Friday, July 21, 2017

Don’t Know Who To Sue? Magistrate Judge Toliver Lays Out The Procedure For Obtaining Discovery To Find Out

Originally published by Steven Callahan.

On July 12, 2017, Magistrate Judge Toliver issued an Order in Mary Kay v. Ayon (available here) detailing how to obtain discovery to determine a defendant’s identity. In the case, Mary Kay (the plaintiff) filed a motion for leave to conduct discovery prior to the Rule 26(f) conference. Mary Kay accused certain unnamed “Doe” defendants of “illegally selling products bearing the Mary Key registered trademarks through three Internet storefronts on (Amazon), each of which ships the infringing products from Rowlett, Texas.” Mary Kay asserted that two third parties—Amazon and Mail Plus—would likely have information regarding the “Doe” defendants’ identities. Mary Kay accordingly sought leave to serve subpoenas on Amazon and Mail Plus to determine defendants’ true identities.

Judge Toliver noted that, in general, a party may not seek discovery prior to the Rule 26(f) conference, unless “good cause” exists for such discovery. “Good cause” may exist where the plaintiff, absent early discovery, cannot identify and serve a defendant.

In such an instance, the court considers whether the moving party: (1) identifies the missing party “with sufficient specificity such that the Court can determine that defendant is a real person or entity who could be sued in federal court”; (2) identifies all previous efforts to locate the unknown defendant; and (3) establishes that its suit could withstand a motion to dismiss. In other instances, courts have considered (1) whether the plaintiff makes a prima facie showing of harm; (2) the specificity of the discovery request; (3) the absence of alternative means to obtain the subpoenaed information; (4) the necessity of the subpoenaed information to advance the claim; and (5) the user’s expectation of privacy.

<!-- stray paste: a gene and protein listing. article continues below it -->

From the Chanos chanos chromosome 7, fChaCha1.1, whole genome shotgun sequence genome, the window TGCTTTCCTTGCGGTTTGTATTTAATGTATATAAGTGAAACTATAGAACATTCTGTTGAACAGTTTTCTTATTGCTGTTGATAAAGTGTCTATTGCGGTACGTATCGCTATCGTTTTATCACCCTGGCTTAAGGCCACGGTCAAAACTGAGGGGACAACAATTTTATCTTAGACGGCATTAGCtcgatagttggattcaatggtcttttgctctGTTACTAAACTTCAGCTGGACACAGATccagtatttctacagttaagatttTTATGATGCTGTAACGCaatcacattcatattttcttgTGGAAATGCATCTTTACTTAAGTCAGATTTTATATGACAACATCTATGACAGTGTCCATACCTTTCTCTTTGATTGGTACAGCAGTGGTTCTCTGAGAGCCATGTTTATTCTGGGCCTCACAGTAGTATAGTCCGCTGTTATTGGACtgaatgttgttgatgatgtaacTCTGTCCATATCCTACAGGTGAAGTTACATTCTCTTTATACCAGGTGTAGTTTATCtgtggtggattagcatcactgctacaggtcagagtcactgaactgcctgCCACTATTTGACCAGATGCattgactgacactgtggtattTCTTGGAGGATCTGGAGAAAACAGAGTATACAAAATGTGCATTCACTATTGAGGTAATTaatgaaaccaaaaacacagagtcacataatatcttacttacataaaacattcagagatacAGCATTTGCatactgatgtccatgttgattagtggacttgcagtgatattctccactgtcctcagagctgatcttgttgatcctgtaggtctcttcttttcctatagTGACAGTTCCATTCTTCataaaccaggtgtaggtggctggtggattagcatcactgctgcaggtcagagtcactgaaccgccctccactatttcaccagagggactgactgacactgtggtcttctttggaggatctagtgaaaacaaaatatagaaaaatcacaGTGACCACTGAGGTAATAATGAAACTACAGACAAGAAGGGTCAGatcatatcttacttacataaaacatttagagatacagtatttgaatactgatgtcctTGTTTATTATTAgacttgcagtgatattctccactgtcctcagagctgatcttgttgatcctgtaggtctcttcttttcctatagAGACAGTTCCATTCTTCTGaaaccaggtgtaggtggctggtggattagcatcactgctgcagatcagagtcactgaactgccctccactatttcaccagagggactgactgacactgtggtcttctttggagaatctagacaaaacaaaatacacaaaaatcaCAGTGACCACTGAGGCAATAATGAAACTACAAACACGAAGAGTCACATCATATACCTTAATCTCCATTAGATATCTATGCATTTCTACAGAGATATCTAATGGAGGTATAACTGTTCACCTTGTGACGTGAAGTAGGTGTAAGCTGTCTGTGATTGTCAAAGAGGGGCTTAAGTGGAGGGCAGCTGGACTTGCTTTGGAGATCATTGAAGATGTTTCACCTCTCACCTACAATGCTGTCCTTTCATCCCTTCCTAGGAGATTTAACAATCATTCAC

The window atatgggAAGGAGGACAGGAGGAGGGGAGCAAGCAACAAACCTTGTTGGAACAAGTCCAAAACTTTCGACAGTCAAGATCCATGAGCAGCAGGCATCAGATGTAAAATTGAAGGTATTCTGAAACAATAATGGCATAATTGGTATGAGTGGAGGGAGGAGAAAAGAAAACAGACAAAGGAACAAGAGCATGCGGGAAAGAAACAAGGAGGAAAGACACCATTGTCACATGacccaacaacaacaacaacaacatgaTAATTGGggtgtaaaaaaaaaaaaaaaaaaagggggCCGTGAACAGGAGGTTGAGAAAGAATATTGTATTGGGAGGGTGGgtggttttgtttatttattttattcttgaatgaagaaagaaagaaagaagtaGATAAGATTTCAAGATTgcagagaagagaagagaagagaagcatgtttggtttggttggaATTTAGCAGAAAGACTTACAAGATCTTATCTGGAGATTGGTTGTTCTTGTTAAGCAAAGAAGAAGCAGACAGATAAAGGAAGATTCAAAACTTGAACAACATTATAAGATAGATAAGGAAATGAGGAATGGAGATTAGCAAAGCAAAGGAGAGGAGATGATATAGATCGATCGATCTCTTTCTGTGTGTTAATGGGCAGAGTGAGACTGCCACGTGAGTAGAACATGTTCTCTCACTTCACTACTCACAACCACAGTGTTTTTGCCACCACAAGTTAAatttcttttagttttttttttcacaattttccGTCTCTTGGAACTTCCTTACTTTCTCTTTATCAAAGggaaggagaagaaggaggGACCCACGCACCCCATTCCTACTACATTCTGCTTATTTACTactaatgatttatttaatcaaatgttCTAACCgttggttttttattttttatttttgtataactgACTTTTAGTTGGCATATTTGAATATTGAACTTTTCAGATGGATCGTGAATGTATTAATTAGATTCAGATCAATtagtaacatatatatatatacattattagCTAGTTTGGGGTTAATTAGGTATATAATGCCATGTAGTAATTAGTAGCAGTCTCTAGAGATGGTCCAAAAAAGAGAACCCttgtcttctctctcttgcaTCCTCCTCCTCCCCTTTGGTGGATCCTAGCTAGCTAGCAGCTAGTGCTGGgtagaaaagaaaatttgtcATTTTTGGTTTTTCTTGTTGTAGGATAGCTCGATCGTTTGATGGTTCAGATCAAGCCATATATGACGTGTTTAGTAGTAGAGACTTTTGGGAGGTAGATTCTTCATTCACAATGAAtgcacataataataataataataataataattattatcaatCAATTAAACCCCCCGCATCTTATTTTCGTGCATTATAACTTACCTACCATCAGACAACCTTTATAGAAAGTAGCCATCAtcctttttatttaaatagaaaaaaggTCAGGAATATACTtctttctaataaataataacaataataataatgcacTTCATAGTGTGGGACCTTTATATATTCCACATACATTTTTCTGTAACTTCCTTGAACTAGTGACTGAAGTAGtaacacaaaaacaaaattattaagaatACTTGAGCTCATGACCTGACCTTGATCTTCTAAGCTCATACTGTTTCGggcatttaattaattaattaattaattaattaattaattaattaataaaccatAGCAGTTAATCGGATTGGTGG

Judge Toliver determined that Mary Kay had shown good cause for early discovery. Mary Kay identified the Doe defendants with as much clarity as possible, detailed its effort to locate and identify the Doe defendants, and established that its suit could withstand a motion to dismiss. Lastly, Amazon and Mail Plus appeared to be the only entities from which Mary Kay could obtain information regarding the identities of the Doe defendants. As such, Judge Toliver allowed Mary Kay to serve subpoenas on Amazon and Mail Plus for documents and other information to enable Mary Kay to determine the names, addresses, and contact information of the relevant individuals.

Curated by Texas Bar Today. Follow us on Twitter @texasbartoday.

from Texas Bar Today
via Abogado Aly Website

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